and can sometimes do some serious internal damage.

That soldier is EXTREMELY LUCKY ! Not only did
the bullets not panetrate the helmet, they
apparently slid across its surface. Otherwise,
the impact of such a volley could've easily
broken his neck.

With no intention of turning this into a
laughing matter, I'd like to say that such
an experience can be a positive frame of
mind changing experience. Certainly better
in such a role than actually being hit
yourself or seeing someone else getting shot.

Live long and prosper.
 

BoulderHead

That's interesting drag, so now I want to tell a quick one about the father of an old friend;
He decided to commit suicide and fired a .22 caliber (short?) bullet into his mouth. I’m not sure I remember all the details but think that the angle he had been holding the pistol caused the bullet to strike the inside front part of his skull. The bullet traveled across the top of his skull and came to rest at the back of his head. It had simply followed the shape of his cranium and the man lived another 10 or 15 years.
This man’s son, and my friend who was big into every kind of drug, joked about it and would say “….what a trip that must have been…” :smile:

Lesson learned; better make it at least a .22 magnum

[edit]
My memory isn't clear on this and the bullet might actually have struck the back of his skull and traveled to the front of his head coming to rest between the eyes.
 
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BoulderHead said:
Hey LG, so far as I know the vests are only good for protection against less powerful weapons (handguns) and wouldn't stop a bullet from a high-powered rifle without having to be so thick that the soldiers would look like the Pilsbury Doughboy.

Actually, putting metal plate inserts into a kevlar vest is the usual method for stopping rifle rounds IIRC. Its not that bulky, but it does leave a few weak spots in between the plates. But the plates will stop a rifle bullet, maybe not at point blank, but definitely at range.

And living or not, i imagine it would still hurt like hell.
 
1,354
4
BoulderHead said:
That's interesting drag, so now I want to tell a quick one about the father of an old friend;
He decided to commit suicide and fired a .22 caliber (short?) bullet into his mouth. I’m not sure I remember all the details but think that the angle he had been holding the pistol caused the bullet to strike the inside front part of his skull. The bullet traveled across the top of his skull and came to rest at the back of his head. It had simply followed the shape of his cranium and the man lived another 10 or 15 years.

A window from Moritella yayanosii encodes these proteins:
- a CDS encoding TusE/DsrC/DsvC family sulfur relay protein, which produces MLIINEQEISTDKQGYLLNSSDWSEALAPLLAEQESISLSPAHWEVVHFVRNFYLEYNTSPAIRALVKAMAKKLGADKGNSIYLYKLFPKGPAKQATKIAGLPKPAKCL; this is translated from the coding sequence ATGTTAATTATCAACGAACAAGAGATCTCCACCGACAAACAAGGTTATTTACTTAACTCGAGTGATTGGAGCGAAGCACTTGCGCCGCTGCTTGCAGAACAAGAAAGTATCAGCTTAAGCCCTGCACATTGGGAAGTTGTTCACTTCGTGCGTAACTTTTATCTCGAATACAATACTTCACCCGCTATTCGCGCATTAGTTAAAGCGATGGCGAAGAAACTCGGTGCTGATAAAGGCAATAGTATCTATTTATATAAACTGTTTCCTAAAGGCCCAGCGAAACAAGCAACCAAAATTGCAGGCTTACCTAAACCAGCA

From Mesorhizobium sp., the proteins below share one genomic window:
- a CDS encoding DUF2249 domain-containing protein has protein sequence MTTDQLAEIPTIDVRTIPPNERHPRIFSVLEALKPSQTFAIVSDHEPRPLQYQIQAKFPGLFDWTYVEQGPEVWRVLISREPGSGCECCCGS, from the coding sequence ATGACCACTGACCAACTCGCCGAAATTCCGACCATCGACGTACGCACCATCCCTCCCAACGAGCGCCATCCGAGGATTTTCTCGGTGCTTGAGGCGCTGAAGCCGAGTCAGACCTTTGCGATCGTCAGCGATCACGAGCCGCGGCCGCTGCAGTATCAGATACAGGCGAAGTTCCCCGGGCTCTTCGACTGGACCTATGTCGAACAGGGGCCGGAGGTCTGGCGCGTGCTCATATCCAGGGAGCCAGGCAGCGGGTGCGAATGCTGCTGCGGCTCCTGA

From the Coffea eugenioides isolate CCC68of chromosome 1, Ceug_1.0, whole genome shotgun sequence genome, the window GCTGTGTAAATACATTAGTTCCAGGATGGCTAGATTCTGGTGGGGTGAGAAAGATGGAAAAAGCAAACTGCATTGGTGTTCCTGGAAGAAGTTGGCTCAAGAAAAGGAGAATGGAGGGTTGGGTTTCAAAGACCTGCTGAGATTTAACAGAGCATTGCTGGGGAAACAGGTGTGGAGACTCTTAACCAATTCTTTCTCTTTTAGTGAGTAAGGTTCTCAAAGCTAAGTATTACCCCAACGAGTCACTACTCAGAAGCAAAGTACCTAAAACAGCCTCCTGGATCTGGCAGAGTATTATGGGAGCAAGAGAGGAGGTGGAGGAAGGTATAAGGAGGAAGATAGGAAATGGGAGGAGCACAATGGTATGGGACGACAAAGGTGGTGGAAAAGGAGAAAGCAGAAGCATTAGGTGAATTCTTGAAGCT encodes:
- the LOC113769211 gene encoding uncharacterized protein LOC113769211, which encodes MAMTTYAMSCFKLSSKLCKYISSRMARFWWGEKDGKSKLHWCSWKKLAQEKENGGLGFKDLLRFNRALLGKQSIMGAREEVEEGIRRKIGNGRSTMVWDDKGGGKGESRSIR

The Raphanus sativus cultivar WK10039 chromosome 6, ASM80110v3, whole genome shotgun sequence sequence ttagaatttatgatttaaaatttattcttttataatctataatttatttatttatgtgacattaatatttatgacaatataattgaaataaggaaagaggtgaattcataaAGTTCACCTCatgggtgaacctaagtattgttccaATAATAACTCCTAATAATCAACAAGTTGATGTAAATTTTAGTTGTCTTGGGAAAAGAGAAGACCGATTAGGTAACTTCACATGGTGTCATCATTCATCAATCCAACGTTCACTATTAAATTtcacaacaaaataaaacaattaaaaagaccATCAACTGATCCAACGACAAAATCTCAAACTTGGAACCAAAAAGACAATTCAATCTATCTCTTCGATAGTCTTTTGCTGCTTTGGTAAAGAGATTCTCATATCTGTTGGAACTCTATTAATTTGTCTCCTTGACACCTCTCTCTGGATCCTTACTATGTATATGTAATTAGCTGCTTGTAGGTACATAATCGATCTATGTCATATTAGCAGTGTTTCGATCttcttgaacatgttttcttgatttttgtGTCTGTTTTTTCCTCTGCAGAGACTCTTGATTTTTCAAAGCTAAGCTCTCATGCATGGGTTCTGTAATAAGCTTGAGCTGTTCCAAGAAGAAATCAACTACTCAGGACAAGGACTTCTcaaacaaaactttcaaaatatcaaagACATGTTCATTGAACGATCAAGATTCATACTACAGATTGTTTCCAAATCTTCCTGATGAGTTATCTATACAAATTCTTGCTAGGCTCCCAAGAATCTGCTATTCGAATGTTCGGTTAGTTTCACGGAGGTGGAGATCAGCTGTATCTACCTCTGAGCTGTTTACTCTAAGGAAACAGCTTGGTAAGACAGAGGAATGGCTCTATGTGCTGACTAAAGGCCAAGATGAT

This man’s son, and my friend who was big into every kind of drug, joked about it and would say “….what a trip that must have been…” :smile:

Lesson learned; better make it at least a .22 magnum

[edit]
My memory isn't clear on this and the bullet might actually have struck the back of his skull and traveled to the front of his head coming to rest between the eyes.
This is why you can't really accuse a robber with a .22 of assault with a deadly weapon.
 
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I've had the opportunity to wear the (US) versions of the kevlar vest and helmet for extended periods, so I'd like to offer a few comments on them.

The helmet is not particularly heavy. If you wear it all day, your neck will be sore, but it doesn't take long to adapt to it. The most uncomfortable feature was the nylon webbing in the top, which would wear a bald spot in the top of your head. Most soldiers combatted this by putting a foam pad or folded up T-shirt in the top. Overall, I would rate the helmets as excellent for what they were designed to do (protect against blunt trauma and explosive fragments.) That they stop bullets quite often is a nice added benefit. :smile: I took at least one fall where my kevlar helmet hit a rock with such force my friend who was 50 feet away came running to see what the loud crack was. I didn't even have a headache after the impact (although my knee wasn't so lucky.)

The best story I heard about the kevlar helmet involved an American soldier in Panama. He was supposedly captured by the Panamaniam Defense Forces, at which point they put a pistol to his head, pulled the trigger, and left him for dead. He woke up some time leter with a sore neck, a headache, and a bullet lodged in his kevlar helmet. I've never seen an idependent verification of this story (i.e., a news article) but it sounds plausible, at least with a small caliber handgun.

As for the body armor, it isn't meant to stop bullets at all, but rather fragments from grenades, artillery, etc. Historically, these types of projectiles have killed more soldiers in the last 50 years than bullets. Some aviators (helicopter pilots and crewmen in particular) wore a vest over the body armor with metal plates in them (chicken plates) which were designed to stop bullets to the chest area. The plates were pretty heavy and most of the aviators I knew didn't even want to wear theirs, so I think they would add too much weight to the typical foot soldier.
 
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Those US military helmets are based on German WW1 design.